by Margaret Killjoy
Disclaimer: Margaret Killjoy is a dear friend of mine, and someone I care about very much. This may bias me in favor of her absolutely great fiction. She is also the founder of the AGR, the website that is hosting this review. She did not, however, write any part of this review, ask me to write any part of this review, or otherwise influence it in any way, besides having written a fucking great book that got me excited enough to write this.
Margaret Killjoy is an astounding writer, and her latest, The Lamb Will Slaughter the Lion, is an astounding book. Her work is intriguing, thought provoking, and enjoyable as hell to read. Killjoy is absolutely amazing in her ability to combine realism, imagination, idealism, and storytelling. In that way, her stories are perfectly anarchist. She seamlessly combines an understanding of, frustration with, and love of the forms of anarchism expressed by academic theory essays, crust punks, black blocs, punk shows, endless meetings, and squatted homes to show a thoroughly realistic, thoroughly idealistic enactment of her politics, perfect primarily in that she refuses to portray perfection. What makes her stories work so well, narratively and politically, is that her anarchist societies are messy, and the people are fully human. This forms the basis for some beautifully creative, dark, and ultimately hopeful speculative fiction.
Continue reading The Lamb Will Slaughter the Lion
Publisher: Infinite Fall
Writers: Bethany Hockenberry, Scott Benson
Review of Night in the Woods by Io
Capitalism: just one more greasy tendril of the eldritch horror at the center of reality
“It’s the most peaceful societies which are also the most haunted, in their imaginative constructions of the cosmos, by the constant specters of perennial war.” – David Graeber
I kept an eye on Night in the Woods over the last 3 years because I liked the artists involved and it was sold to me as a platformer where a cat parkours around a haunted town and sometimes says ACAB, which sounded pretty fresh. And once I got it I became a bottomless well of feelings. I’m what professionals call a “casual” or “fake gamer girl”. I don’t often get to play video games. The ones in my house’s living room are all simple power fantasy simulators, overthrowing this or that authority, going on crime sprees, crashing helicopters into the racist players on the online chat. Not often does a game speak to my reality as a neurodivergent, lower-class radical who despite occasional delusions of grandeur does little more than take petty pot shots at the causes of my misery. Night in the Woods, though populated by anthropomorphic animals, puts you in a somewhat familiar world defined mainly by the crisis that propels it. It does a remarkably good job of gamifying an eerie atmosphere of dissatisfaction that should not be totally unrecognizable to anyone living in poverty, dealing with depression or who sometimes feels as if life’s only moments of rapturous joy in the face of this cartoonish amount of alienation come in the form of breaking things for no reason with your friends. You may think this sounds like a bummer of a game, and I wouldn’t argue against that, but I cannot recommend it enough. Night in the Woods is so fun, funny, immersive, and accessible. I have talked it up to so many of my friends who don’t play video games but who love comic books and good fiction because it plays like an interactive novel with absolutely gorgeous art & sound direction, and you don’t need a very fancy laptop to run it. It just makes it rain emotional investments and it is hypnotically cool to run around jumping up/on/off buildings/telephone wires/cars in this deeply fleshed out world of a formally prosperous mining town in Pennsylvania named Possum Springs.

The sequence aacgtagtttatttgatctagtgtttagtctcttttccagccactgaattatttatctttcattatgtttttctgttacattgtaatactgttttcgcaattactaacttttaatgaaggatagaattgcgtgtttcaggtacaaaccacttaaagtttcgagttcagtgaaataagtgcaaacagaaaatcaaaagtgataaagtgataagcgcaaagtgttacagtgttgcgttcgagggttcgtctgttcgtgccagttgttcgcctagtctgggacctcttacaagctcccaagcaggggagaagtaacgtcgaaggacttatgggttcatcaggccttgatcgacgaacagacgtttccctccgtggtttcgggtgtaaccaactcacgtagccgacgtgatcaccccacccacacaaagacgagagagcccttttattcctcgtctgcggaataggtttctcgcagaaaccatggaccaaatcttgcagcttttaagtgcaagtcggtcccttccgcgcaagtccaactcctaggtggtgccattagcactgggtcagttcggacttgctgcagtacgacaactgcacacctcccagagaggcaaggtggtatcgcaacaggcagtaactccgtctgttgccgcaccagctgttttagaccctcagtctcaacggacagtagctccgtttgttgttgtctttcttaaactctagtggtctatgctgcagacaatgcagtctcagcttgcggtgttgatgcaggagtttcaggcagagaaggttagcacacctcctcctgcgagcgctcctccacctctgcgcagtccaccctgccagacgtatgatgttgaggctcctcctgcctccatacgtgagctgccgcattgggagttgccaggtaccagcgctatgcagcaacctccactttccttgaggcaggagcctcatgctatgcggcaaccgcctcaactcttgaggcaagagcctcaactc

Continue reading Night In the Woods
Publishers: Amplitude Studios, Iceberg Interactive
This morning I conquered an entire galaxy as a race of spacefaring, pacifist-ish, ecologically-focused anarchist robots. I won an economic victory. There’s probably some irony there.
Endless Space is a damn good game. I’ve played its non-space-based sequel Endless Legends a couple of times, and I think I actually like this spacey one better. I play strategy games to lose myself for a day or three after too much bullshit like work and the world being a garbage fire, and this is now one of my favorites. I’m sure I’ll sacrifice more of the finite hours in which I’m alive to play this game.
It’s a “4X” game, which is like some weird acronym for things that don’t start with the letter X [editor’s note: “eXplore, eXpand, eXploit, eXterminate”]. Basically, it’s the genre of turn-based games in which you construct buildings, research technologies, extract resources, colonize territory, negotiate trade deals, and go to war.
Which doesn’t sound very anarchist now that I’m typing it out.
Why am I addicted to these fucking things?
Continue reading Endless Space and Why Can’t We Have Anarchist Strategy Games
Writer and Director: James Merendino
I know what you’re thinking. You’re thinking “wait, they made a sequel to SLC Punk? Why would you watch that?” and believe me, that’s an understandable sentiment. I don’t entirely know how I stumbled upon the sequel, to be honest. But stumble upon it I did, and I even watched it, and more surprising of all: I even liked it.